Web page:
But independent voters who supported the president in the 2008 election seem to have switched their support to the Republican party candidate in this race.

In other results:

  • Democrat Bill Owens won the House of Representatives seat for New York state's 23rd congressional district, defeating Conservative Party candidate Doug Hoffman
  • California Lt Gov John Garamendi won a special election to a Northern California congressional seat, keeping the district in Democratic hands
  • In New York city, independent Mayor Michael Bloomberg won a closer-than-expected race for a third term. With nearly all votes in, he had beaten Democrat Bill Thompson by 51% to 46%
  • In Atlanta, councillor Mary Norwood could become the city's first white mayor in a generation if she wins a December run-off against Georgia Senator Kasim Reed, after neither received more than half the votes cast

Mayoral elections were also held in Houston, Boston, Detroit and Pittsburgh.

Tuesday's results are being pored over for clues as to how the two main parties will fare in the 2010 mid-terms.

The entire House of Representatives, about a third of the Senate and two-thirds of governors faces the vote next year.


Independents have expressed reservations about the president's healthcare efforts and the federal deficit under his leadership. Tuesday's elections provided the first tangible evidence that Republicans can win [independents'] support with the right kind of candidates and the right messages. That is an ominous development for Democrats if it continues unabated into next year.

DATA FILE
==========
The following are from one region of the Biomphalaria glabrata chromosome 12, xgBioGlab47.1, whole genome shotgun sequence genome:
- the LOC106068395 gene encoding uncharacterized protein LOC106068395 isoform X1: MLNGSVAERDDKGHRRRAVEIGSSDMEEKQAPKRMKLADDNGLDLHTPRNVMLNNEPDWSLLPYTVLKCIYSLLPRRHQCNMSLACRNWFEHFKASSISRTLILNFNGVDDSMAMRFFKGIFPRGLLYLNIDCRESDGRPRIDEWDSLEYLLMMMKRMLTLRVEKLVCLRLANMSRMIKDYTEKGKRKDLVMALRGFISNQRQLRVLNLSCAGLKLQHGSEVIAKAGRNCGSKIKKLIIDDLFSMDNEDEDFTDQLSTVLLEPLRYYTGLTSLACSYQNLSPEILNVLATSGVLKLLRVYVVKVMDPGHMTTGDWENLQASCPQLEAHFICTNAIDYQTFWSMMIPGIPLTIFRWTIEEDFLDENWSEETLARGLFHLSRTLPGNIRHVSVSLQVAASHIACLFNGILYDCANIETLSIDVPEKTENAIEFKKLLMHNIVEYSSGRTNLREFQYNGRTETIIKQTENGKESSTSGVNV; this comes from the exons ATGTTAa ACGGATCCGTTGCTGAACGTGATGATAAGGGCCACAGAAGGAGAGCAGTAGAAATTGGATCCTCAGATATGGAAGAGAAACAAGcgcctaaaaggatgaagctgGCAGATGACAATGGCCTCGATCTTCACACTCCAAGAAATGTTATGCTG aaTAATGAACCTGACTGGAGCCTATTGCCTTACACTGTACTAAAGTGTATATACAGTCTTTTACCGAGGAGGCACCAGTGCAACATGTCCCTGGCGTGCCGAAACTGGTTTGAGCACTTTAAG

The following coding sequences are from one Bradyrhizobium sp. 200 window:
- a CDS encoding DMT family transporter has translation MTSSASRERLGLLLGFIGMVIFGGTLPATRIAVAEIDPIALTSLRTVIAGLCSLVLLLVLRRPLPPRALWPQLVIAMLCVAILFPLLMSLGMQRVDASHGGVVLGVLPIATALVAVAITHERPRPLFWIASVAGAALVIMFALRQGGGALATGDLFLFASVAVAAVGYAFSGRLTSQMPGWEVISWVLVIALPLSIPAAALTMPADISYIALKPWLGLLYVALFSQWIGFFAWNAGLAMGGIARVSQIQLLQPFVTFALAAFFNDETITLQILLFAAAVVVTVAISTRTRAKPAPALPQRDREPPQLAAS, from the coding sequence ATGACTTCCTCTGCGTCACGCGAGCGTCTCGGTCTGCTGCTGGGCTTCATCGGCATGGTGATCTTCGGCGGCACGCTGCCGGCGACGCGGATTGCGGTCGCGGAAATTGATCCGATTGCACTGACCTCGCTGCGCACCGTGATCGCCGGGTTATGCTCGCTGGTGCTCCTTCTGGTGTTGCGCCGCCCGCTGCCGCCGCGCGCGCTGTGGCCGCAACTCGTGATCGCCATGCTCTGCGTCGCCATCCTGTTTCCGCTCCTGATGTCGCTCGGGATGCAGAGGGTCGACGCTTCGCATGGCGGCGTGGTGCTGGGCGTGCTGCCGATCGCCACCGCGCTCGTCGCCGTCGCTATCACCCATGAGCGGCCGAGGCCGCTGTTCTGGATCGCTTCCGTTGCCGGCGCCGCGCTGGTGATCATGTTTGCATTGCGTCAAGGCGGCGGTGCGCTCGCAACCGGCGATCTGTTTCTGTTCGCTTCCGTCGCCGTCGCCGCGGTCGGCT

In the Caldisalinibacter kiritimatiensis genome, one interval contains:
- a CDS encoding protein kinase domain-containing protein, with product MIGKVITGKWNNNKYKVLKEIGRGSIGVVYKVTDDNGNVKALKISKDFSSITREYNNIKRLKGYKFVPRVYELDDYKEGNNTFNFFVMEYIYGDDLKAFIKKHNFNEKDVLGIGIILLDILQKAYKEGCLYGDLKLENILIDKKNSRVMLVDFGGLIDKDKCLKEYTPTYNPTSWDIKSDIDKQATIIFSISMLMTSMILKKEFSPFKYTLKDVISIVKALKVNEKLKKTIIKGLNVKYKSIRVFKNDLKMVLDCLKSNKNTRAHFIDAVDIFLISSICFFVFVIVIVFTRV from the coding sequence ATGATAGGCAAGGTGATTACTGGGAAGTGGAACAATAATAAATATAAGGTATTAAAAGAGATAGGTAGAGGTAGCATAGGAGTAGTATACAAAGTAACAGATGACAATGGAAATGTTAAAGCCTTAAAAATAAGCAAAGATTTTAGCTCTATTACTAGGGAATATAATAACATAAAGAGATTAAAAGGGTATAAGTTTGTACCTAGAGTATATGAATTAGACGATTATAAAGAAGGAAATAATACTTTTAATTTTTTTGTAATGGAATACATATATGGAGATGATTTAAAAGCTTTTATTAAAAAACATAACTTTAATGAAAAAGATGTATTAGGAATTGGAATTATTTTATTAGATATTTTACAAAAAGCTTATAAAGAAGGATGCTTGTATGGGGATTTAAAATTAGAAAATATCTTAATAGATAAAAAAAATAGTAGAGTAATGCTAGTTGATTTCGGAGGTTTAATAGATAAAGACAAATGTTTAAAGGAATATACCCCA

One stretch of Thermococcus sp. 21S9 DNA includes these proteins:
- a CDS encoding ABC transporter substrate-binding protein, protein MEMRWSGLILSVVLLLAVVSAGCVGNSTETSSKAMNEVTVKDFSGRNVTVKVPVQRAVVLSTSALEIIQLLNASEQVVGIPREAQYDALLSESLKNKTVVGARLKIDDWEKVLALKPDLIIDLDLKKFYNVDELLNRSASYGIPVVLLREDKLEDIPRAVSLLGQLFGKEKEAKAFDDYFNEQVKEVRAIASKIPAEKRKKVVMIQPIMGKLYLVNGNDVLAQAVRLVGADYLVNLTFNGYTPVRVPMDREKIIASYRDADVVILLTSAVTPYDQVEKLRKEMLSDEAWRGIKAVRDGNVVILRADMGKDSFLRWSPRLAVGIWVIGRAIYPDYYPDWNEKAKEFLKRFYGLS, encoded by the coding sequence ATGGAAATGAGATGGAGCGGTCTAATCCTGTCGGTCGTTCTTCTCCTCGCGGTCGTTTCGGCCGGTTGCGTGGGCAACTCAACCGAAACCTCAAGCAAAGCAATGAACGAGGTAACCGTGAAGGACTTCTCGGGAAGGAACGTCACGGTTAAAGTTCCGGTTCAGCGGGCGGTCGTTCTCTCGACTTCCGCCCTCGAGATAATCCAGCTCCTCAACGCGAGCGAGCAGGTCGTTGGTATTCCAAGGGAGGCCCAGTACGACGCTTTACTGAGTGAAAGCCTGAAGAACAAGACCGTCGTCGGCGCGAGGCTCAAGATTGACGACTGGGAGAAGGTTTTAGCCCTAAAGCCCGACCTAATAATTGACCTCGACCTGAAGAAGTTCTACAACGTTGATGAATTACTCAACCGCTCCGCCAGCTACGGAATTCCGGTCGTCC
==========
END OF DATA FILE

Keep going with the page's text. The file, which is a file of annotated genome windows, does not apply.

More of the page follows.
The Washington Post's Dan Balz says Mr Obama may be losing the vital support of independent voters.

The Republican victories set the stage for [the party] to raise money, recruit candidates and ride the excitement of an energised base heading into next year's mid-terms. But a Democratic victory in upstate New York - after an ideologically pitched battle between moderates and conservatives over how best to lead Republicans back to power - signalled the Republican Party faces continued upheaval.

Adam Nagourney in the New York Times says Republican infighting could hamper hopes of an opposition comeback next year.

In the short term, the off-year results will surely colour perceptions within the Washington Beltway, as Obama and the Democratic-run Congress strive to pass landmark healthcare reform legislation, then turn to a major bill to fight global warming. The outcome is unlikely to make things easier for the White House and its allies.

The Los Angeles Times predicts choppy waters ahead for the White House.

Perhaps most striking were economic views. Voters who expressed the highest levels of economic discontent heavily favoured the Republican candidates in both states - underscoring the challenge Obama and his party may face in 2010 if economic attitudes don't improve.

ABC News analyst Gary Langer says it's the economy, stupid.

The votes tonight are anti-incumbent votes in protest at economic crisis and the slow pace of recovery. And they are not, it seems to me, some national referendum on Obama's first nine months. In fact, Obama's approval ratings in both Virginia and New Jersey are respectable and strong, with unemployment headed to 10%.

Andrew Sullivan in The Atlantic says it was not a referendum on Obama.